Here are some ancient, must visit forts in Qatar

Here are some ancient, must visit forts in Qatar

By shereendsouzaqsg

For those of you who thought Qatar has no ancient architectural ruins and forts except Zubarah, here is a list of forts and ancient settlements that you can check out, if you haven’t already. The below list is testament to Qatar’s rich history. How many of these have you visited?

Al Zubarah

The walled coastal town of Al Zubarah was a thriving pearl fishing and trading port in the late 18th century and early 19th centuries, before it was destroyed in 1811 and abandoned in the early 1900s.

Founded by merchants from Kuwait, Al Zubarah had trading links across the Indian Ocean, Arabia and Western Asia. A layer of sand blown from the desert has protected the remains of the site’s palaces, mosques, streets, courtyard houses, and fishermen’s huts; its harbour and double defensive walls, a canal, walls, and cemeteries.

Excavation has only taken place over a small part of the site, which offers an outstanding testimony to an urban trading and pearl-diving tradition which sustained the region’s major coastal towns and led to the development of small independent states that flourished outside the control of the Ottoman, European, and Persian empires eventually building up to the modern day Gulf States.

Al Rakayat

The fort of Al Rakayat, north west of Doha, is one of several desert forts dating back to the 19th century, and one of the few that were renovated during the 1980s.

A freshwater well sits in the fort and the scattered remains of a village can be found nearby. Al Rakayat is the Arabic word for ‘well’ and it’s believed that the fort was built to protect the essential sources of water in the area.

It is typical of desert forts, with three rectangular towers and one cylindrical one. Three sides of the central courtyard are aligned with narrow rooms, without windows and doors that open onto the light and spacious courtyard.


Freiha, also called Furayhah, is a small deserted settlement on the northwestern coast of Qatar in the Madinat ash Shamal municipality. It is located in the Zubarah region, roughly 3 km north of Zubarah town. It was founded by the Al Bin Ali tribe , main and principal Utub tribe in the first half of the eighteenth century along with the historical town of Zubarah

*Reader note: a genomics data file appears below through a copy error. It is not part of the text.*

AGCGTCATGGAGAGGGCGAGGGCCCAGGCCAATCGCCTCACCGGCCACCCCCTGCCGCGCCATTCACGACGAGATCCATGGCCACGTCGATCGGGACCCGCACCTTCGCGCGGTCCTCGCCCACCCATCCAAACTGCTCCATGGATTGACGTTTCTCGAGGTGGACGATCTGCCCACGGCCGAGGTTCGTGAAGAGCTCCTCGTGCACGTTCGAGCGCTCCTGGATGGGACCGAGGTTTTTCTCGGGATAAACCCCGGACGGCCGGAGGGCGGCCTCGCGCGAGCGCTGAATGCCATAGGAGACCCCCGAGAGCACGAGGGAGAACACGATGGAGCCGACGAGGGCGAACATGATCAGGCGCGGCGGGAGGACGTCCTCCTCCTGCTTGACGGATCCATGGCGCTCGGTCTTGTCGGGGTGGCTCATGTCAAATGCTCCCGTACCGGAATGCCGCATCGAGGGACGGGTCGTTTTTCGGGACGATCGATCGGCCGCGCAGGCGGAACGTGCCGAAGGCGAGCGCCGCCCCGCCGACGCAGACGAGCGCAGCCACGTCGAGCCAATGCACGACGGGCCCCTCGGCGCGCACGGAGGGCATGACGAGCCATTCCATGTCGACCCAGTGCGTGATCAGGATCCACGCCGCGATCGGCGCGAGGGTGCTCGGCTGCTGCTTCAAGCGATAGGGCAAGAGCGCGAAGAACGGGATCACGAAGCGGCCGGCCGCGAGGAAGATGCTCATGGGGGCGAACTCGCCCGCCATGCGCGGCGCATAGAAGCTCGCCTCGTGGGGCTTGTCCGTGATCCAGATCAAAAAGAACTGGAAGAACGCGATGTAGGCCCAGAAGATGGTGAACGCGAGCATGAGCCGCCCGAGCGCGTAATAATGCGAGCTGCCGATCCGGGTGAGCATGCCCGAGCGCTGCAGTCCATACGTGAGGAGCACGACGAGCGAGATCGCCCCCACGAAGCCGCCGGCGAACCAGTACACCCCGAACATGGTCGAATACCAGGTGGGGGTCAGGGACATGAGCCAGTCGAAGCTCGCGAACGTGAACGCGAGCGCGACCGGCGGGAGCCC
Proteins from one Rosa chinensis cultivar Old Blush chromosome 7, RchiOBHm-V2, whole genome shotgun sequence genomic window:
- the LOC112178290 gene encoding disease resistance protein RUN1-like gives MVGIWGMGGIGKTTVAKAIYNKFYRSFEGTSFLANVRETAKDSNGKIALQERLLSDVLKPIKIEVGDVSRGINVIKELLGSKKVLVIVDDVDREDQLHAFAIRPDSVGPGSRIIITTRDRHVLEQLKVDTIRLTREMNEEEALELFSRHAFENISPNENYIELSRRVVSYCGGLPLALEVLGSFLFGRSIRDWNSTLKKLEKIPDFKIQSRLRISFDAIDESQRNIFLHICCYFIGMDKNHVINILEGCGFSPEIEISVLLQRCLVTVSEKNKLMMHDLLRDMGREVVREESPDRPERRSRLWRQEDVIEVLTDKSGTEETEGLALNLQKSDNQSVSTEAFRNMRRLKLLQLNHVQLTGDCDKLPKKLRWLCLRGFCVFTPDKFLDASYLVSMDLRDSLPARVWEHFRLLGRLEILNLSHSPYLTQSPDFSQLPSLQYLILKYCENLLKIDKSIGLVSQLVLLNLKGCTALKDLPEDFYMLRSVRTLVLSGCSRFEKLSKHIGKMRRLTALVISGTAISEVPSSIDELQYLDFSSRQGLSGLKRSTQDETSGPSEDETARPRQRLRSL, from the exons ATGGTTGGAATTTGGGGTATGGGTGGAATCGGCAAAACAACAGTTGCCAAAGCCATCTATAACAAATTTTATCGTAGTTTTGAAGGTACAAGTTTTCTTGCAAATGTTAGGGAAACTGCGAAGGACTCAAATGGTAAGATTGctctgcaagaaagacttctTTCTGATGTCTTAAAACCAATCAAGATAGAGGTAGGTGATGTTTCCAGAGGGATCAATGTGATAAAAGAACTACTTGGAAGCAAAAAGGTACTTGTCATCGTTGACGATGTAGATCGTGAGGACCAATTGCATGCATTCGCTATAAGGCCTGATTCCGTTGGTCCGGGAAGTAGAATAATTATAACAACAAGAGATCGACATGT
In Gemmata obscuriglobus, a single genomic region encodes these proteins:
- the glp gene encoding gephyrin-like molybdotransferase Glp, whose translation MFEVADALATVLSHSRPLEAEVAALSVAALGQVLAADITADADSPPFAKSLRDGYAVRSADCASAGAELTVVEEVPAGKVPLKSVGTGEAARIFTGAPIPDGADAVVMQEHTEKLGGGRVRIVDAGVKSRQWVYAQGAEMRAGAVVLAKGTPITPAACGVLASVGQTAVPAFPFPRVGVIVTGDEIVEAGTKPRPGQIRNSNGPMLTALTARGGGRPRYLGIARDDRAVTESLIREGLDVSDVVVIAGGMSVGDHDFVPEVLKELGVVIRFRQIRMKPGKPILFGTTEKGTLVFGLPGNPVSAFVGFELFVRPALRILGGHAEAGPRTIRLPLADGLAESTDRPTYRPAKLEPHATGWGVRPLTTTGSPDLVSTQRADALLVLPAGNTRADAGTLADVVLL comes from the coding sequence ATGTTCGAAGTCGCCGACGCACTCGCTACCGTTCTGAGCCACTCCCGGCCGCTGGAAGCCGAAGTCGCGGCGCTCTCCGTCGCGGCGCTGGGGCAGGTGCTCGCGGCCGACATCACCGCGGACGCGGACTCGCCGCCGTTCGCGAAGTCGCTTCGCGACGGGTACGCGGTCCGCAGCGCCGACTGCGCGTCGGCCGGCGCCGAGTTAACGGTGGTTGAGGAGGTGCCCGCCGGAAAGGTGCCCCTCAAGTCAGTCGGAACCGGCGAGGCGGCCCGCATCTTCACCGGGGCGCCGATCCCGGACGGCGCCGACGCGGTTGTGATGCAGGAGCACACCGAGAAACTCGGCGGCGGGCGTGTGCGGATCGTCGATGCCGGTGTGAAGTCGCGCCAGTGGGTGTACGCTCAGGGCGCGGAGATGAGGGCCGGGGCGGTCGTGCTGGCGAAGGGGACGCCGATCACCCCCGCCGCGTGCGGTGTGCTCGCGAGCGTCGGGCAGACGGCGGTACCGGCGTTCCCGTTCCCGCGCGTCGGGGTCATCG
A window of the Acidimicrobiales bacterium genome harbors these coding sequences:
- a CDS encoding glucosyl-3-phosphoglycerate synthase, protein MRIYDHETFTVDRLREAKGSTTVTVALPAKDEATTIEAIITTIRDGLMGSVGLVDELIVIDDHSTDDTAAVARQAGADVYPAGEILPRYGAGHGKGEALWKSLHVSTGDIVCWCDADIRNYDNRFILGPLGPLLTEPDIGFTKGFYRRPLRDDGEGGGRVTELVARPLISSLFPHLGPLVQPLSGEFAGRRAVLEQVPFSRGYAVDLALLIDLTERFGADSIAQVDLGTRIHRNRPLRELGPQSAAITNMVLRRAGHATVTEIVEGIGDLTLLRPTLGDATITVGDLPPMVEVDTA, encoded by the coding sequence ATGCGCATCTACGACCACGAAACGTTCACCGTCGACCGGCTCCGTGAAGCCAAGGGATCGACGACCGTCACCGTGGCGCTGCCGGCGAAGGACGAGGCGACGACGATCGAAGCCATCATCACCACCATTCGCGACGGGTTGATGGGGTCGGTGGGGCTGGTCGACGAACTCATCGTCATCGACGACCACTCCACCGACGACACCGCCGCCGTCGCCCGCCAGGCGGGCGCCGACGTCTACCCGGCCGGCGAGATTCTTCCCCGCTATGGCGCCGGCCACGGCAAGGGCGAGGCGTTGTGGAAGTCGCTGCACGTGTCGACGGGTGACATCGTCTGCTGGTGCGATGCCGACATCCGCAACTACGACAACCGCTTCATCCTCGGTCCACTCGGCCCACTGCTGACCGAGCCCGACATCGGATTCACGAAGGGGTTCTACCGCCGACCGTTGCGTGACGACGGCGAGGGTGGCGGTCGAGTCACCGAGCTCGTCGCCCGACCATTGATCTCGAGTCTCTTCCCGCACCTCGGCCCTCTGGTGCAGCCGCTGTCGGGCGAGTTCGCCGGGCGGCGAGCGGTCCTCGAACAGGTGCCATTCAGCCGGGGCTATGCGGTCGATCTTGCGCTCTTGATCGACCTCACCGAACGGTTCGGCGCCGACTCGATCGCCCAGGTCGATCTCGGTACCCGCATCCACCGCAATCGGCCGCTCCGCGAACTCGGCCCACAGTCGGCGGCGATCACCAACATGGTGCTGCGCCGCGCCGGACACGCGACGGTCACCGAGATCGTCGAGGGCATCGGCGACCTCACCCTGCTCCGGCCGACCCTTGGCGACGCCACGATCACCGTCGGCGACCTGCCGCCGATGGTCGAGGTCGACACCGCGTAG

In the centre of the site is the fort, a 45 meter square building with high defensive walls and corner towers. On the shoreline nearby are the remains of a traditional Qatari mosque. Fishing was clearly important for the inhabitants of Freiha – fish bones were recovered from the town and stone fish traps still survive in the sea.


Ruwayda is a lesser-known ancient town in northern Qatar. It was abandoned towards the end of the 18th century, however, it is now one of the largest archaeological sites in northern Qatar, stretching for more than 2.5km along the beach of a shallow bay.

Recent excavations have revealed a large fortress, palatial residence, two wells, warehouses, a mosque, a ship repair shop, a walled tomb, and the remains of other temporary structures. Findings from the sea nearby tell a story of far-reaching trade contacts, with porcelain cups from China, Japan and Myanmar, earthenware from Julfar and Bahrain, and stone paste fritware from Iran.

Ceramics from Europe have been found, mangrove beams, thought to have roofed the rooms, imported from Africa, red granite mortars probably from Iran, and a piece of bone carved in the form of an Oryx.

Al Thaqab

Al Thaqab Fort is located in the north of Qatar and presents itself as a good example of simplistic military architecture from olden times. Al Thaqab is very close to Ruwayda fort, so if you have located Ruwayda, you might as well drive by to check Al Thaqab too.